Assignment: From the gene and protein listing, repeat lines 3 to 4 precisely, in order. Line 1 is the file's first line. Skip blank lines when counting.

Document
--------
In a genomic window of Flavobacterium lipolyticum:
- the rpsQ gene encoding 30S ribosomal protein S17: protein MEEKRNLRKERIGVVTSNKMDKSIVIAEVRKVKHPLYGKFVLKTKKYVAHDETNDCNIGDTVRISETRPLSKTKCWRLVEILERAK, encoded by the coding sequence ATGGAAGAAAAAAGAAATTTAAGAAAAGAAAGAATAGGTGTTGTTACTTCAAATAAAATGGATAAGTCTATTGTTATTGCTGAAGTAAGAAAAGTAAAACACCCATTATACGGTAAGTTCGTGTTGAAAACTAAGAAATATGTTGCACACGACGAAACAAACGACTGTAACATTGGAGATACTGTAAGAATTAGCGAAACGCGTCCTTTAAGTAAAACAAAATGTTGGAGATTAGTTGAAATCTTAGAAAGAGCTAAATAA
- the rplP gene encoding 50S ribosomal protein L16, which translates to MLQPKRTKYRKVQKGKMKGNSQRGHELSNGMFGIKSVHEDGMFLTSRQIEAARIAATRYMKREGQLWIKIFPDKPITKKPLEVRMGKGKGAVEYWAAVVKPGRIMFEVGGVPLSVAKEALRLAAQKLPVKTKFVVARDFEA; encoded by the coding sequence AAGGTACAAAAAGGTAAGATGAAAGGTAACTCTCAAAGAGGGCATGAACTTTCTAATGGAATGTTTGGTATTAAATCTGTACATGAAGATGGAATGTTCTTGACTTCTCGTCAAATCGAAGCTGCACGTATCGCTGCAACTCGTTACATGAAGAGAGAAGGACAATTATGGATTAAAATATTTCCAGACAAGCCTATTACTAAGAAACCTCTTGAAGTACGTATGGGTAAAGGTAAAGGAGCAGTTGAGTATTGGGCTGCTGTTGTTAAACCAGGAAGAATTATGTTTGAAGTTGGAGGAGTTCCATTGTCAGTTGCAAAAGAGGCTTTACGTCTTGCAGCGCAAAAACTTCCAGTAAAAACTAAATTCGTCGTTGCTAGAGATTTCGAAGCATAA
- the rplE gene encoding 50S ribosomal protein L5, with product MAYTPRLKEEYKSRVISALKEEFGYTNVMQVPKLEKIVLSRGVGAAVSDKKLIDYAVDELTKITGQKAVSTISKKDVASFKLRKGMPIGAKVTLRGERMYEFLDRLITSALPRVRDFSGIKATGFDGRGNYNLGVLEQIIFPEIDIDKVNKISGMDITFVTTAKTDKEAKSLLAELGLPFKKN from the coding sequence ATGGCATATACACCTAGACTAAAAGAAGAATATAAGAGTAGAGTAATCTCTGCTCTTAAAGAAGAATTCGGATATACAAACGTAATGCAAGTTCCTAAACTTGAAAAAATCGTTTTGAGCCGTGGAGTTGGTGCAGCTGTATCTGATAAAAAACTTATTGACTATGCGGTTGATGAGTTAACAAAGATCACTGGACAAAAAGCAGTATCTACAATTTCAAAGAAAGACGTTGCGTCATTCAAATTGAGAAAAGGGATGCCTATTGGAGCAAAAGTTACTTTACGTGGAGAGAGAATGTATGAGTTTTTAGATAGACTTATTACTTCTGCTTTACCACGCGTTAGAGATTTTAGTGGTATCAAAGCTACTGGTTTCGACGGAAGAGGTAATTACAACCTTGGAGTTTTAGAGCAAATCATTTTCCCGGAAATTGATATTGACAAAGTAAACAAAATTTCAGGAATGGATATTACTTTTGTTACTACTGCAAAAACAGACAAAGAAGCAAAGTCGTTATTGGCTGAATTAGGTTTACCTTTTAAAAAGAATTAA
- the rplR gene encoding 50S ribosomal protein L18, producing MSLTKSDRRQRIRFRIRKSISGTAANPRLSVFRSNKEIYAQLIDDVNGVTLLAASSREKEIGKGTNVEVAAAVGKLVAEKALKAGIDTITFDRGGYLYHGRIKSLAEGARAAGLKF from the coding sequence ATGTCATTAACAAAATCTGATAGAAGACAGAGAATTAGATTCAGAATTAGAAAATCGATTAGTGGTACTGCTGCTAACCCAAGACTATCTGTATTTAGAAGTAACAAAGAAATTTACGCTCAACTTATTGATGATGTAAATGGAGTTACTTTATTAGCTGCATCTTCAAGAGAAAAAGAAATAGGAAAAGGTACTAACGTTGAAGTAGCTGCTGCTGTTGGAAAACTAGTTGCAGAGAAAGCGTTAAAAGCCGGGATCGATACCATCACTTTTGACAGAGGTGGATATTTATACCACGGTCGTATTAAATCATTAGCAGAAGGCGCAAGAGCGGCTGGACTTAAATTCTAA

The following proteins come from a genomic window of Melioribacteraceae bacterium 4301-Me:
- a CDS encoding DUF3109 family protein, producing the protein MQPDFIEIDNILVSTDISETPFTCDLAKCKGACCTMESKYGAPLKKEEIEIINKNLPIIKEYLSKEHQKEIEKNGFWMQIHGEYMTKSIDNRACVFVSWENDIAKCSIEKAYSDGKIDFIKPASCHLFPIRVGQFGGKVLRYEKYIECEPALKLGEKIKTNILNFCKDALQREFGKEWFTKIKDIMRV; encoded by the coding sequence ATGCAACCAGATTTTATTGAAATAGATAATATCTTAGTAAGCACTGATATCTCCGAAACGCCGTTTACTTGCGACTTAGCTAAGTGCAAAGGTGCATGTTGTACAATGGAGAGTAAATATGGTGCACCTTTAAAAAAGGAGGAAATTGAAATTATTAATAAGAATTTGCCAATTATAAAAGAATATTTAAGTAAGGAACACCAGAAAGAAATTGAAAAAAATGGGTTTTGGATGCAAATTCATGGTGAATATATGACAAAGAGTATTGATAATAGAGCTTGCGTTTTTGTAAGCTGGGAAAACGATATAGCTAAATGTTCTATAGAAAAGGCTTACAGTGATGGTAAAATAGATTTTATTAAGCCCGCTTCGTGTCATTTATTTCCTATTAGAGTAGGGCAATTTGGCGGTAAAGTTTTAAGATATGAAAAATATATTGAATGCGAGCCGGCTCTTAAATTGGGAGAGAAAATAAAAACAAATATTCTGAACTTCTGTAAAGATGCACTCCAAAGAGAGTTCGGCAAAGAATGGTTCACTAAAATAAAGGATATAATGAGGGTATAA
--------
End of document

- the rplP gene encoding 50S ribosomal protein L16, which translates to MLQPKRTKYRKVQKGKMKGNSQRGHELSNGMFGIKSVHEDGMFLTSRQIEAARIAATRYMKREGQLWIKIFPDKPITKKPLEVRMGKGKGAVEYWAAVVKPGRIMFEVGGVPLSVAKEALRLAAQKLPVKTKFVVARDFEA; encoded by the coding sequence AAGGTACAAAAAGGTAAGATGAAAGGTAACTCTCAAAGAGGGCATGAACTTTCTAATGGAATGTTTGGTATTAAATCTGTACATGAAGATGGAATGTTCTTGACTTCTCGTCAAATCGAAGCTGCACGTATCGCTGCAACTCGTTACATGAAGAGAGAAGGACAATTATGGATTAAAATATTTCCAGACAAGCCTATTACTAAGAAACCTCTTGAAGTACGTATGGGTAAAGGTAAAGGAGCAGTTGAGTATTGGGCTGCTGTTGTTAAACCAGGAAGAATTATGTTTGAAGTTGGAGGAGTTCCATTGTCAGTTGCAAAAGAGGCTTTACGTCTTGCAGCGCAAAAACTTCCAGTAAAAACTAAATTCGTCGTTGCTAGAGATTTCGAAGCATAA
- the rplE gene encoding 50S ribosomal protein L5, with product MAYTPRLKEEYKSRVISALKEEFGYTNVMQVPKLEKIVLSRGVGAAVSDKKLIDYAVDELTKITGQKAVSTISKKDVASFKLRKGMPIGAKVTLRGERMYEFLDRLITSALPRVRDFSGIKATGFDGRGNYNLGVLEQIIFPEIDIDKVNKISGMDITFVTTAKTDKEAKSLLAELGLPFKKN from the coding sequence ATGGCATATACACCTAGACTAAAAGAAGAATATAAGAGTAGAGTAATCTCTGCTCTTAAAGAAGAATTCGGATATACAAACGTAATGCAAGTTCCTAAACTTGAAAAAATCGTTTTGAGCCGTGGAGTTGGTGCAGCTGTATCTGATAAAAAACTTATTGACTATGCGGTTGATGAGTTAACAAAGATCACTGGACAAAAAGCAGTATCTACAATTTCAAAGAAAGACGTTGCGTCATTCAAATTGAGAAAAGGGATGCCTATTGGAGCAAAAGTTACTTTACGTGGAGAGAGAATGTATGAGTTTTTAGATAGACTTATTACTTCTGCTTTACCACGCGTTAGAGATTTTAGTGGTATCAAAGCTACTGGTTTCGACGGAAGAGGTAATTACAACCTTGGAGTTTTAGAGCAAATCATTTTCCCGGAAATTGATATTGACAAAGTAAACAAAATTTCAGGAATGGATATTACTTTTGTTACTACTGCAAAAACAGACAAAGAAGCAAAGTCGTTATTGGCTGAATTAGGTTTACCTTTTAAAAAGAATTAA